Spoiled Scallops are an Occurrence Under a General Liability Policy
The Massachusetts Appeals Court Recalibrates from its Narrow Interpretation of an Occurrence in a 2014 Tree-Clearing Case
Most general liability policies provide coverage for property damage caused by an “occurrence,” defined as an “accident.” Generally speaking, that does not include conduct intended or substantially certain to cause harm, but does include negligence. In some cases, often those involving construction defects, insurers have argued that, even if pursued under a negligence theory, a claim for defects in an insured’s own work or product does not allege an occurrence, although those cases more often turn on the application of the “business risks” exclusions than on the occurrence requirement.
The ongoing skirmish between insurers and policyholders over the boundary between accidental events and defects in the insured’s work or product continues in Hanover Insurance Group v. Raw Seafoods, Inc., _ Mass. App. Ct. _ (2017). In Raw Seafoods, the Massachusetts Appeals Court considers whether a shipment of scallops that spoiled while in the hands of the insured seafood processor was damaged by accident. The underlying suit resulted in a determination of negligence on the part of the insured under a res ipsa loquitur theory (meaning that, although the precise cause of the damage could not be established, the insured’s exclusive control of the scallops at the time they were damaged supported an inference that it was negligent). The processor’s insurer argued, relying on language in Pacific Indem. Co. v. Lampro, 86 Mass. App. Ct. 60 (2014), that because there was no evidence as to precisely how the scallops were damaged, the processor could not meet its burden to prove the damage was caused by an occurrence and not a “normal, foreseeable, and expected incident of doing business.” The Appeals Court disagreed, reversing the trial court’s entry of summary judgment for the insurer and holding that, because the underlying summary judgment against the processor was for negligence, the insured had a reasonable expectation of proving that the damage to the scallops was an “occurrence.”
In Lampro, a contractor failed, for reasons that were not explained, to follow the regulatory permits and engineering plans, and clear-cut a stand of lakefront trees. The court held that the risk of cutting unintended trees was a “normal, foreseeable, and expected incident of doing business,” and not a covered occurrence. The court in Raw Seafoods distinguished Lampro, noting that the claim in Lampro was for the cost of redoing the insured’s work, and not for the value of the damaged property. The court also relied on the fact that the damage to the scallops was an unusual and unexplained event.
The problem presented by Lampro is that its narrow articulation of what constitutes an “occurrence” suggests that foreseeable risks of a business are not an “accident.” Since negligence is liability for a breach of a duty of care that leads to reasonably foreseeable harm, the formulation in Lampro threatens coverage for the very negligence claims for which policyholders purchase insurance. At a minimum, Lampro requires courts to make fine factual distinctions between risks that, while foreseeable, are unusual enough to be “fortuitous,” and risks that are sufficiently “normal” or “expected” that they are not accidental.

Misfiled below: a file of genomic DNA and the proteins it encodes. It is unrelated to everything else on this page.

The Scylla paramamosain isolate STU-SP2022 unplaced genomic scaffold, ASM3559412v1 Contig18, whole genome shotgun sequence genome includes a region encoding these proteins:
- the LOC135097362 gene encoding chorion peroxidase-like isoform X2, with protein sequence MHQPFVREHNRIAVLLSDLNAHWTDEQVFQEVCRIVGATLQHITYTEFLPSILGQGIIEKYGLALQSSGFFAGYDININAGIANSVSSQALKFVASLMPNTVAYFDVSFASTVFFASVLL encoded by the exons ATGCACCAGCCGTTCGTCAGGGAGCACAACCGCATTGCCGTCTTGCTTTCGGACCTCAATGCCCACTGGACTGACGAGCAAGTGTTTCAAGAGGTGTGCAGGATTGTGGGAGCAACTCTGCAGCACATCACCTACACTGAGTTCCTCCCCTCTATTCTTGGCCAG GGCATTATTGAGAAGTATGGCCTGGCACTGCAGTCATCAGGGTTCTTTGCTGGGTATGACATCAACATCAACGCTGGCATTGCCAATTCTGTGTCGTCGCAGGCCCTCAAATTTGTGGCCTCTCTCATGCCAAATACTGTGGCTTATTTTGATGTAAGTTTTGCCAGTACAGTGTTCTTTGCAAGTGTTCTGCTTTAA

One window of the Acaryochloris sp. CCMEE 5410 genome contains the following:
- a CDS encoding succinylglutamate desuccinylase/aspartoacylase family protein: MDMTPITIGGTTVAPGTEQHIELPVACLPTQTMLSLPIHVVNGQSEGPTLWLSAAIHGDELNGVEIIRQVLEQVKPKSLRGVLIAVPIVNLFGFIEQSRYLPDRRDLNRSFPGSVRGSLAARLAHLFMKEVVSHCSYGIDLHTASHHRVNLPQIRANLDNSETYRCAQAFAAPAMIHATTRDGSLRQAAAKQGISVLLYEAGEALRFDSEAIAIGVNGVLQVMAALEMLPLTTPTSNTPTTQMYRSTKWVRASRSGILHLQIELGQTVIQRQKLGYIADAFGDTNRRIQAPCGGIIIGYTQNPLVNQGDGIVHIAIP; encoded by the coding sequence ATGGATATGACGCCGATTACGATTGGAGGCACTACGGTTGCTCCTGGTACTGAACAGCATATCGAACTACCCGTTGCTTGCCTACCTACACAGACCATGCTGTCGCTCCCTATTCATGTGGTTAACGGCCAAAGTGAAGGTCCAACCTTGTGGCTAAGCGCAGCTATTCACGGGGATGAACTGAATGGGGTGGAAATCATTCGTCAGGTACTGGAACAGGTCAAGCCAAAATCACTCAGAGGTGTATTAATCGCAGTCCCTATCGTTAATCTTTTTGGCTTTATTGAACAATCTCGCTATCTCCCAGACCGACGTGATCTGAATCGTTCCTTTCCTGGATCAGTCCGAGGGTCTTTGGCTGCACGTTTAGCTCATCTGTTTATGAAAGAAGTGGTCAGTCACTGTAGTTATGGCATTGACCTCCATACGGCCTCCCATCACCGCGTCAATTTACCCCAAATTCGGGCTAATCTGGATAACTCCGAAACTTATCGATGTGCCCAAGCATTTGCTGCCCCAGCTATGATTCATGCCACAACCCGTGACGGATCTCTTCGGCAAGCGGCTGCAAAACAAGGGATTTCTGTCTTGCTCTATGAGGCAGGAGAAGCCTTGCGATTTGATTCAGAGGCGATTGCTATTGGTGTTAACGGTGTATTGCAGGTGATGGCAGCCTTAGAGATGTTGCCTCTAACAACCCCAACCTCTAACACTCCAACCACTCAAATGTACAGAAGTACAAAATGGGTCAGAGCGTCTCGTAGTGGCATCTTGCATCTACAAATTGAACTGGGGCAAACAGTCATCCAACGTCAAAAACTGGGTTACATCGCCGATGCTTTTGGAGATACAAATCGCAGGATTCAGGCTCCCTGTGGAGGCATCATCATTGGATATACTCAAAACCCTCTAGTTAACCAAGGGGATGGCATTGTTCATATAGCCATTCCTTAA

Further, well-established Massachusetts case law holds that an “injury which ensues from the volitional act of an insured is still an ‘accident’ within the meaning of an insurance policy if the insured does not specifically intend to cause the resulting harm or is not substantially certain that such harm will occur.” Quincy Mutual Fire Ins. Co. v. Abernathy, 393 Mass. 81, 84 (1984). Oddly, neither Lampro nor Raw Seafood discusses this seemingly pertinent principle, despite the facts that the court in Lampro did not conclude (at least, not expressly) that the policyholder intended to cut down trees it knew or believed fell outside the permits, and there was no indication that the policyholder in Raw Seafoods expected or intended to damage the scallops.
While it does not rely on the language from Quincy Mutual quoted above, Raw Seafood cites Quincy Mutual repeatedly, and affirms that “accident” is broadly construed under Massachusetts law and means “an unexpected happening without intention or design.” Beacon Textiles Corp. v. Employers Mutual Liability Ins. Co., 355 Mass. 643, 646 (1969). Relying on Beacon Textiles, which held that a claim for loss sustained when defectively dyed yarn changed color after it was incorporated into sweaters alleged an “accident,” the court in Raw Seafood concluded that the processor had a reasonable expectation of proving that the unexplained damage to the scallops was caused by an occurrence, and reversed the entry of summary judgment for the insurer. However, the court remanded for a determination as to whether any exclusions to the policy might bar coverage.
It is difficult to reconcile the narrow formulation of “occurrence” in Lampro with the principle that liability insurance covers the risk of foreseeable but unintended harm to person or property (unless the harm is substantially certain to happen from the standpoint of the insured). The result in Raw Seafoods, which places the determination whether the claim alleges a business risk outside the policy’s coverage on the policy’s “business risk” exclusions rather than on the definition of an “occurrence,” is likely to result in more predictable outcomes, to the benefit of both insurers and policyholders.
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